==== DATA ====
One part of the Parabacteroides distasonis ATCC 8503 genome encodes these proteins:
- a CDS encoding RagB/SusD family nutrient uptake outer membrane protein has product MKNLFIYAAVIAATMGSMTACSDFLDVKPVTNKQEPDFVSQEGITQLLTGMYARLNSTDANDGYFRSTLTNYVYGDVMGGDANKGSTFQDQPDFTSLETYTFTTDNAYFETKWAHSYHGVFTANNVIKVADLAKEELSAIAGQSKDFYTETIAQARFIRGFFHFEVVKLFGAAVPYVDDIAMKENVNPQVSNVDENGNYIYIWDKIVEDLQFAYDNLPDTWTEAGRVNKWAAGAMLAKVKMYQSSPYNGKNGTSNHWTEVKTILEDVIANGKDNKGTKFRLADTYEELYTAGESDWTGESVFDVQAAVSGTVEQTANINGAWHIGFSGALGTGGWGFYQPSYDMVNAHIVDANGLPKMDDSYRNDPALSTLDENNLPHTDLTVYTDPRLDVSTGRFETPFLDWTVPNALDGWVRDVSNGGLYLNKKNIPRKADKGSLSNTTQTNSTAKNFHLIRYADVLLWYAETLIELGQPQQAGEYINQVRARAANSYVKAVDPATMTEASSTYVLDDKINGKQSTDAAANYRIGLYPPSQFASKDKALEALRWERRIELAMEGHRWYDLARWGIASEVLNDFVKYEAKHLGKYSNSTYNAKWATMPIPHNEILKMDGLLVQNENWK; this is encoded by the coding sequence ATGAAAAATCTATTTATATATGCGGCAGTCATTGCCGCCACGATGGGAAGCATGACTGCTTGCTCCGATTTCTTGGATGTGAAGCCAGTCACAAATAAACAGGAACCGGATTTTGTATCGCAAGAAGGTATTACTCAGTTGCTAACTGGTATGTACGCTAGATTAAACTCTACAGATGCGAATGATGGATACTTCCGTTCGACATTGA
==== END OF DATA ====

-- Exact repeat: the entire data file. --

One part of the Parabacteroides distasonis ATCC 8503 genome encodes these proteins:
- a CDS encoding RagB/SusD family nutrient uptake outer membrane protein has product MKNLFIYAAVIAATMGSMTACSDFLDVKPVTNKQEPDFVSQEGITQLLTGMYARLNSTDANDGYFRSTLTNYVYGDVMGGDANKGSTFQDQPDFTSLETYTFTTDNAYFETKWAHSYHGVFTANNVIKVADLAKEELSAIAGQSKDFYTETIAQARFIRGFFHFEVVKLFGAAVPYVDDIAMKENVNPQVSNVDENGNYIYIWDKIVEDLQFAYDNLPDTWTEAGRVNKWAAGAMLAKVKMYQSSPYNGKNGTSNHWTEVKTILEDVIANGKDNKGTKFRLADTYEELYTAGESDWTGESVFDVQAAVSGTVEQTANINGAWHIGFSGALGTGGWGFYQPSYDMVNAHIVDANGLPKMDDSYRNDPALSTLDENNLPHTDLTVYTDPRLDVSTGRFETPFLDWTVPNALDGWVRDVSNGGLYLNKKNIPRKADKGSLSNTTQTNSTAKNFHLIRYADVLLWYAETLIELGQPQQAGEYINQVRARAANSYVKAVDPATMTEASSTYVLDDKINGKQSTDAAANYRIGLYPPSQFASKDKALEALRWERRIELAMEGHRWYDLARWGIASEVLNDFVKYEAKHLGKYSNSTYNAKWATMPIPHNEILKMDGLLVQNENWK; this is encoded by the coding sequence ATGAAAAATCTATTTATATATGCGGCAGTCATTGCCGCCACGATGGGAAGCATGACTGCTTGCTCCGATTTCTTGGATGTGAAGCCAGTCACAAATAAACAGGAACCGGATTTTGTATCGCAAGAAGGTATTACTCAGTTGCTAACTGGTATGTACGCTAGATTAAACTCTACAGATGCGAATGATGGATACTTCCGTTCGACATTGA